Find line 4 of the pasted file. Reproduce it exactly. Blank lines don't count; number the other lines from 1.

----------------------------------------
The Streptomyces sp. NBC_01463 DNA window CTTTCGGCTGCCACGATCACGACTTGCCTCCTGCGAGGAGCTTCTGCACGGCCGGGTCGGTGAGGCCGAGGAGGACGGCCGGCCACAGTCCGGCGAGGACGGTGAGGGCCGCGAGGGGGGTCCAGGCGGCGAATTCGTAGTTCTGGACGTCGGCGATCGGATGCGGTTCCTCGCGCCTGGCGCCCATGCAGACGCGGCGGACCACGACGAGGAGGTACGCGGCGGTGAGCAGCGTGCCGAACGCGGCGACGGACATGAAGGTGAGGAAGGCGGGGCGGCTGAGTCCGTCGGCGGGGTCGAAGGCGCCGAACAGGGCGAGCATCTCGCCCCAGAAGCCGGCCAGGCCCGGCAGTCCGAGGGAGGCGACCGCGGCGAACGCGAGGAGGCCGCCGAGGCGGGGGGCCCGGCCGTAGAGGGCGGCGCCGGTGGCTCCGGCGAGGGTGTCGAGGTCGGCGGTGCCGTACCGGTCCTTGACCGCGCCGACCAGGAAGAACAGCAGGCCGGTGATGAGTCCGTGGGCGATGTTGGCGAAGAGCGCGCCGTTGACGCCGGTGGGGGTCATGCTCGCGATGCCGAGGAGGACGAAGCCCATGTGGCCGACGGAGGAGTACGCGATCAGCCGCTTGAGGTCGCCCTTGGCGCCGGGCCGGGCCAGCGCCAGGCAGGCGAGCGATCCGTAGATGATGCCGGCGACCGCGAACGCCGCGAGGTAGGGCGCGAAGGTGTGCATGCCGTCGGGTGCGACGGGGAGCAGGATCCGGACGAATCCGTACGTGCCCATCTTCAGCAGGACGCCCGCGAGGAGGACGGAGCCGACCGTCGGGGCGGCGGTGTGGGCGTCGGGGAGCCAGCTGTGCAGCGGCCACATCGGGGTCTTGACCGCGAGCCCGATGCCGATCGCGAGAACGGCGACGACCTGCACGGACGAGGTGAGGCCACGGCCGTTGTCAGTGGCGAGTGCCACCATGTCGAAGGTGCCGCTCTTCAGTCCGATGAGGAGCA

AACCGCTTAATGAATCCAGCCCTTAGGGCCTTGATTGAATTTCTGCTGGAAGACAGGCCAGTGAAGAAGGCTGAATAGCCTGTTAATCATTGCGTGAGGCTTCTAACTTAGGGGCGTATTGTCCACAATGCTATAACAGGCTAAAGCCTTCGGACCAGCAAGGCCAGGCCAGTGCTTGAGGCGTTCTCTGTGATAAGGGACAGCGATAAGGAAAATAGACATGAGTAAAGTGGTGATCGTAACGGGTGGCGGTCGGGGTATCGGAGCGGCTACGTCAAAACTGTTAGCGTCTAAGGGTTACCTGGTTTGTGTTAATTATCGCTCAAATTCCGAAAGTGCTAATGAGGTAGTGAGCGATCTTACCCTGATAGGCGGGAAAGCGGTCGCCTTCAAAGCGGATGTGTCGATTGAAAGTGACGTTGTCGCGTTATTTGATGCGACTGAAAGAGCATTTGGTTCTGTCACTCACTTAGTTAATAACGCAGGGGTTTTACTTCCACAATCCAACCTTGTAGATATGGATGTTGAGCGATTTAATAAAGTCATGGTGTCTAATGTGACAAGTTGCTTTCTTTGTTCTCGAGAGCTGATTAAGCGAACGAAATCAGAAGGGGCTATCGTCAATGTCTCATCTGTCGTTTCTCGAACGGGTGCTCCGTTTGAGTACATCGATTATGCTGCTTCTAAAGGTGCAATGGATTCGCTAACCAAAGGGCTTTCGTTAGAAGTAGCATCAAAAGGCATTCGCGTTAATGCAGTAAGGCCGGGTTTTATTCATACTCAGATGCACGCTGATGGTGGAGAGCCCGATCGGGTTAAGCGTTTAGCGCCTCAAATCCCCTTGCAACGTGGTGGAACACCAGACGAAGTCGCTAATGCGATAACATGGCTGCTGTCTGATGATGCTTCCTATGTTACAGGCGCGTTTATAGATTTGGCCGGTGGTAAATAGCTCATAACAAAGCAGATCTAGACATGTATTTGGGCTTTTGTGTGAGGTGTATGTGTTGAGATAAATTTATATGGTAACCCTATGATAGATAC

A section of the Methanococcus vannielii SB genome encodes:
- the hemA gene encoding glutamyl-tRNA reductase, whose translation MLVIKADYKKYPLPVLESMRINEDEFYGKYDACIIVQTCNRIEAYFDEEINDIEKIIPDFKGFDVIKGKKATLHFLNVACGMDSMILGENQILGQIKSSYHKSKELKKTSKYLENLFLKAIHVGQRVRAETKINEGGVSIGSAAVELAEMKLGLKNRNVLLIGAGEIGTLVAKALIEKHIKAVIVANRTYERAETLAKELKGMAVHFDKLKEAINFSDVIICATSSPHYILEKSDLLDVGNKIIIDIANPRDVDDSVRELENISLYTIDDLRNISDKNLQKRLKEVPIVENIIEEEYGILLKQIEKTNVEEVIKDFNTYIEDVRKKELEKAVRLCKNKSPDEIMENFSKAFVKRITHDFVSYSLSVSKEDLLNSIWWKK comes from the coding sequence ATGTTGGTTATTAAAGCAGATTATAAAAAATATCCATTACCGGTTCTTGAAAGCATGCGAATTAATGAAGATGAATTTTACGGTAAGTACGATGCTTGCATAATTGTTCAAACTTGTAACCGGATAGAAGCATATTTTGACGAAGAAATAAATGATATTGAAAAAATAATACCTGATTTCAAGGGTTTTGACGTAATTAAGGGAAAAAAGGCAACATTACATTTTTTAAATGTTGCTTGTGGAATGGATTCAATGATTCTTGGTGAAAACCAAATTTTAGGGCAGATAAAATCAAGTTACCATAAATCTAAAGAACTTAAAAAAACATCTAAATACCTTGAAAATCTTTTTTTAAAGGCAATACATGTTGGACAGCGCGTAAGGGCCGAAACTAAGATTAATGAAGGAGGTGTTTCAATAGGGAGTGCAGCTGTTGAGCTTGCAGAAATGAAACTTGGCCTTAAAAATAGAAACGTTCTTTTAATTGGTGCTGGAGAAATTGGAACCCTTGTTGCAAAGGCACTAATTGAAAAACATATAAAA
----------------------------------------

- the hemA gene encoding glutamyl-tRNA reductase, whose translation MLVIKADYKKYPLPVLESMRINEDEFYGKYDACIIVQTCNRIEAYFDEEINDIEKIIPDFKGFDVIKGKKATLHFLNVACGMDSMILGENQILGQIKSSYHKSKELKKTSKYLENLFLKAIHVGQRVRAETKINEGGVSIGSAAVELAEMKLGLKNRNVLLIGAGEIGTLVAKALIEKHIKAVIVANRTYERAETLAKELKGMAVHFDKLKEAINFSDVIICATSSPHYILEKSDLLDVGNKIIIDIANPRDVDDSVRELENISLYTIDDLRNISDKNLQKRLKEVPIVENIIEEEYGILLKQIEKTNVEEVIKDFNTYIEDVRKKELEKAVRLCKNKSPDEIMENFSKAFVKRITHDFVSYSLSVSKEDLLNSIWWKK comes from the coding sequence ATGTTGGTTATTAAAGCAGATTATAAAAAATATCCATTACCGGTTCTTGAAAGCATGCGAATTAATGAAGATGAATTTTACGGTAAGTACGATGCTTGCATAATTGTTCAAACTTGTAACCGGATAGAAGCATATTTTGACGAAGAAATAAATGATATTGAAAAAATAATACCTGATTTCAAGGGTTTTGACGTAATTAAGGGAAAAAAGGCAACATTACATTTTTTAAATGTTGCTTGTGGAATGGATTCAATGATTCTTGGTGAAAACCAAATTTTAGGGCAGATAAAATCAAGTTACCATAAATCTAAAGAACTTAAAAAAACATCTAAATACCTTGAAAATCTTTTTTTAAAGGCAATACATGTTGGACAGCGCGTAAGGGCCGAAACTAAGATTAATGAAGGAGGTGTTTCAATAGGGAGTGCAGCTGTTGAGCTTGCAGAAATGAAACTTGGCCTTAAAAATAGAAACGTTCTTTTAATTGGTGCTGGAGAAATTGGAACCCTTGTTGCAAAGGCACTAATTGAAAAACATATAAAA